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tuted his own Son to be made a curse for us, to give satisfaction unto justice in our behalf. That so he might be just, that is, show himself a just and righteous God, not only in letting none of the righteousness of the law fall to the ground without a full satisfaction, but chiefly that he might be the justifier of him that believeth in Jesus. For that also is a principal end of the satisfaction to the law, or redemption by Jesus Christ, that God might without the impeachment of justice pronounce the believer in Jesus to be just and innocent; and even in the eye of justice free from fault and blame.'

It is therefore a capital mistake to imagine that the righteous Legislator of the universe may, or may not punish sin. Punishment is, in this case, not an act of sovereignty but of vindicatory justice: it necessarily results from the supreme perfection of God. Sin cannot exist but in opposition to the purity of his nature and the rectitude of his government. While therefore it is suffered to remain in his dominions, it must be the object of his abhorrence; and what, as Ruler of the world, he cannot but punish

either in the person of the sinner or in his substitute.

That it is the property of vindicatory justice to punish sin, 'the scripture, says the learned Witsius, tells us in a hundred places; and heretics impudcntly cavil when they assert it to be the work, not so much of divine justice, as of wrath and passion. They unadvisedly disjoin what the apostle has conjoined, when he speaks of the day of wrath, and of the righteous judgment of God. And what is God's wrath other than that ready disposition of the divine mind to do that which his hatred of sin, justice to zard the sinner, and his character as the Supreme Judge, do require? ---Christ satisfied the vindictive justice of God, not only for our good, but also in our room, by enduring those most dreadful sufferings, both in soul and body, which we had deserved, and from which he, by undergoing them, did so deliver us, that they could not, with the wrath and curse of God, as the proper punishment of our sin, be inflicted on us. If there is any point in our divinity accurately proved, and solidly defended against the excep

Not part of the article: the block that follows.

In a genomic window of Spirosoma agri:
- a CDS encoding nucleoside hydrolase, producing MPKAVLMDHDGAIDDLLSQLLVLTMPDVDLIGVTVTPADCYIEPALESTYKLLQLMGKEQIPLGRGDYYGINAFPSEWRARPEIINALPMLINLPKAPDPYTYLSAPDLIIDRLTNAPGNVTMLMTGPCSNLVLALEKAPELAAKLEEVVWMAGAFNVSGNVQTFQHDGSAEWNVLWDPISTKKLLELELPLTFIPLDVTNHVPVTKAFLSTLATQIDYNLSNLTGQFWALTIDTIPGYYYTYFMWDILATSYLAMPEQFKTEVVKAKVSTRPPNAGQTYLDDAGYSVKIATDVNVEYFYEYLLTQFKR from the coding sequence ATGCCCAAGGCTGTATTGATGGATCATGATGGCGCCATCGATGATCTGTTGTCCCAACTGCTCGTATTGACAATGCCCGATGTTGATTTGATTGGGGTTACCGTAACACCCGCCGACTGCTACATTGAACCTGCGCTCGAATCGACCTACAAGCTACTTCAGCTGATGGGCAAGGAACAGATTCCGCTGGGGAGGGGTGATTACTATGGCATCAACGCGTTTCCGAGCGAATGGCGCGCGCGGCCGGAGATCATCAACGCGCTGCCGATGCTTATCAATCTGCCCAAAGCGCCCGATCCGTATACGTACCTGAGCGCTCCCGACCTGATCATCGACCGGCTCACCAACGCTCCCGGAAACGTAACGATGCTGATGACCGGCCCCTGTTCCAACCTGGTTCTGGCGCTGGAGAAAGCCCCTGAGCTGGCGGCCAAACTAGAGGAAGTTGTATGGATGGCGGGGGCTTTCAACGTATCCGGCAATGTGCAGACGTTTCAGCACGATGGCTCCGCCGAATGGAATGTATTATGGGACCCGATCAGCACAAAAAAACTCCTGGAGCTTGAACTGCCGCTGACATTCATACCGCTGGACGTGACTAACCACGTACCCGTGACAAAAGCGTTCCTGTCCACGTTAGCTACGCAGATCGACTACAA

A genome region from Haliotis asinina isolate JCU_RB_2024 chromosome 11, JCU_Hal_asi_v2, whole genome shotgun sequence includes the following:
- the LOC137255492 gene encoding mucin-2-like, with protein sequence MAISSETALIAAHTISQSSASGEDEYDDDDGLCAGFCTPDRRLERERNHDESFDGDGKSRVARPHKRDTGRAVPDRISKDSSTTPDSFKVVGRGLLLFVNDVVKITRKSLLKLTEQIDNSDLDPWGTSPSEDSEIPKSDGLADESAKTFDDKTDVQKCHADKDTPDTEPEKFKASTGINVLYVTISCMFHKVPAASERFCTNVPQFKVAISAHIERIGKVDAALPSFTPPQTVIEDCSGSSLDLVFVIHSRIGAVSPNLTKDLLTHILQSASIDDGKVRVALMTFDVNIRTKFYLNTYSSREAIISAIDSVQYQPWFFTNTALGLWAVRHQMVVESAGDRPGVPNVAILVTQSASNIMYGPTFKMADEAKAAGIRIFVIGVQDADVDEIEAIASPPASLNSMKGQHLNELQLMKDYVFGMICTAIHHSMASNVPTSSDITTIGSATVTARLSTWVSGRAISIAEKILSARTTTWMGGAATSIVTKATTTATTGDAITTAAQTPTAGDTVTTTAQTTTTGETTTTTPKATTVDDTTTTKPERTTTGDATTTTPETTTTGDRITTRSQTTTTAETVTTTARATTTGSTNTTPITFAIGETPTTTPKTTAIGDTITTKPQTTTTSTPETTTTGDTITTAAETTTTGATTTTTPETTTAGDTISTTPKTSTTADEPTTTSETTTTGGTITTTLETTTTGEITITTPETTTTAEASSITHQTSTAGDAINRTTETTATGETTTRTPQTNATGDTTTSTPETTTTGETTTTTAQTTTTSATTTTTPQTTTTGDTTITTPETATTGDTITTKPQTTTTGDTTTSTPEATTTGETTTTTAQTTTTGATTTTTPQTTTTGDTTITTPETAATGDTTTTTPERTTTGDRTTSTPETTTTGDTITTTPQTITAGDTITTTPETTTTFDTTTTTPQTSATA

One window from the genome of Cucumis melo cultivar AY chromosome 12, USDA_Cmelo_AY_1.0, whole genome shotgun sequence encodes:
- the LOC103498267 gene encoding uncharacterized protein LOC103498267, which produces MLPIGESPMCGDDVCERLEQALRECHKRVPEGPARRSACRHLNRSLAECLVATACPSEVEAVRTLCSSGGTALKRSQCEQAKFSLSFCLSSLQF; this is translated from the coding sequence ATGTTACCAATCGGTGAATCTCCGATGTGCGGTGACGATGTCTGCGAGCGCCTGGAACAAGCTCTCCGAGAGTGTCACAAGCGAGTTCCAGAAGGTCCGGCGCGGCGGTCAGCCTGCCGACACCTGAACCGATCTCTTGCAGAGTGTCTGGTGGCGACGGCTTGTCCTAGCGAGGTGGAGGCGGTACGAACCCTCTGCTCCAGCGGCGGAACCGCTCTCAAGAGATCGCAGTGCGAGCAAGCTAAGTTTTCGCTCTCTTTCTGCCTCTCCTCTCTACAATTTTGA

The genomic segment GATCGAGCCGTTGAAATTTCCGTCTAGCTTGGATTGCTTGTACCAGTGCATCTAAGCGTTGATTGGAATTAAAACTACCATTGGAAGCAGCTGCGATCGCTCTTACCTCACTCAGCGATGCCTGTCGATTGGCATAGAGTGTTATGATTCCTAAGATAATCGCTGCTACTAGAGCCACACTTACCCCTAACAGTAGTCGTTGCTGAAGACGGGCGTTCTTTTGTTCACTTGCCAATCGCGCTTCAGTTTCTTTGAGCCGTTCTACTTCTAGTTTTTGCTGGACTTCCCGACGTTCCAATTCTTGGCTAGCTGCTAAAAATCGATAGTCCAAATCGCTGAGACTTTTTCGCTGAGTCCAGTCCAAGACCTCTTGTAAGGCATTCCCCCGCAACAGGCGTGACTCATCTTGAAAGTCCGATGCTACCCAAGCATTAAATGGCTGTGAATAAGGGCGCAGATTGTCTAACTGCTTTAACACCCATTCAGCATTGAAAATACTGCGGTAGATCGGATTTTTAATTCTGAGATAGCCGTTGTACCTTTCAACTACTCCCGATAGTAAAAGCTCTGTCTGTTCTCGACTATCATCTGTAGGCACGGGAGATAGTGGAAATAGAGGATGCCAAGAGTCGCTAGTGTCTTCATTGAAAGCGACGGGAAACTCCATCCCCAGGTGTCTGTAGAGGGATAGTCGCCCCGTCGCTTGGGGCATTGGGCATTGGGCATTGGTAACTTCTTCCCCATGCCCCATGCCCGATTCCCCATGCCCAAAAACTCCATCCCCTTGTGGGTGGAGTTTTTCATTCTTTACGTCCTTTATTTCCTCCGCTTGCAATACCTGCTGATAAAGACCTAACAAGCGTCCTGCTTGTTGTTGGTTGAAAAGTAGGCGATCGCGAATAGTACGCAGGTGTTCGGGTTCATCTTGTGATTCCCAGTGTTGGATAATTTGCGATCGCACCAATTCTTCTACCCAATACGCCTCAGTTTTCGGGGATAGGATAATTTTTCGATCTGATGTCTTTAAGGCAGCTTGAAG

:ions of the Socinians, by illustrious persons in the church, it is certainly this; which I choose not to repeat; desiring the reader to fetch the arguments from a Grotius, a Junius, a Turrettine, a Hoornbeeck, an Essenius, and the like renowned heroes; which will baffle all the efforts of the adversaries properly to answer.'

It has been said by Socinian writers, and by others who own that a satisfaction is made, and who admit the fitness and expedience of it, That God could forgive sin, and save sinners without a satisfaction. But this, as the learned Dr. Gill remarks, is giving up the point; for if it is fitting and expedient to be done, it is necessary; for whatever is fitting to be done in the affair of salvation, God cannot but do it, or will it to be done.'

As God is an holy God, says that excellent prelate, Bishop Hopkins, “so he infinitely hates sin; and as he is a just God, so he will assuredly punish it. Not a soul of man shall escape, not a sin pass by without having its due curse; yea, we find God so hates sin, that when he found

but the imputation of it upon his own Son, Divine vengeance would not suffer him to escape, but loads him with sorrows, and fills his soul with darkness and agonies, nails him to the cross, and there exacts from him a dreadful recompense, which he was fain to make good to the utmost demand of his Father's justice before he could be discharged.'

There was, as one of our popular Commen. tators expresses it, “An obligation upon every man to undergo the curse of the law, for violating the commands of the law. There was a hand writing against us. The obligation must be cancelled, before the condemning power of the law can' be abolished, and sin pardoned: none but Christ could cancel this obligation; and not he neither, without paying the full sum payable from us.'

That the future punishment of the wicked is the natural consequence of sin, is an indubitable fact. Though some men, as Bishop Butler speaks, may suppose that this is taking the execution of justice out of the hands of God,

and giving it to nature. But they should remenber that when things come to pass according to the course of nature, this does not hinder them from being his doing, who is the God of nature: and that the scriplure ascribes those punishments to divine justice, which are known to be natural; and which must be called so, when distinguished from God's working in a miraculous manner. But after all, this supposition, or rather this way of speaking, is here made use of only by way of illustration of the subject before us. For, since it must be admitted, that the future punishment of wickedness, is not a matter of arbitrary appointment but of reason, equity, and justice; it comes, for ought I see, to the same thing, whether it is supposed to be inflicted in a way ana. logous to that, in which the temporal punish: ments of vice and folly are inflicted, or in any, other way.'

If therefore sin be really hateful to God, and incompatible with the perfect purity of his nature; if it be inimical to the happiness of the universe, the source of all the misery felt on earth, and of the torments experienced in hell,

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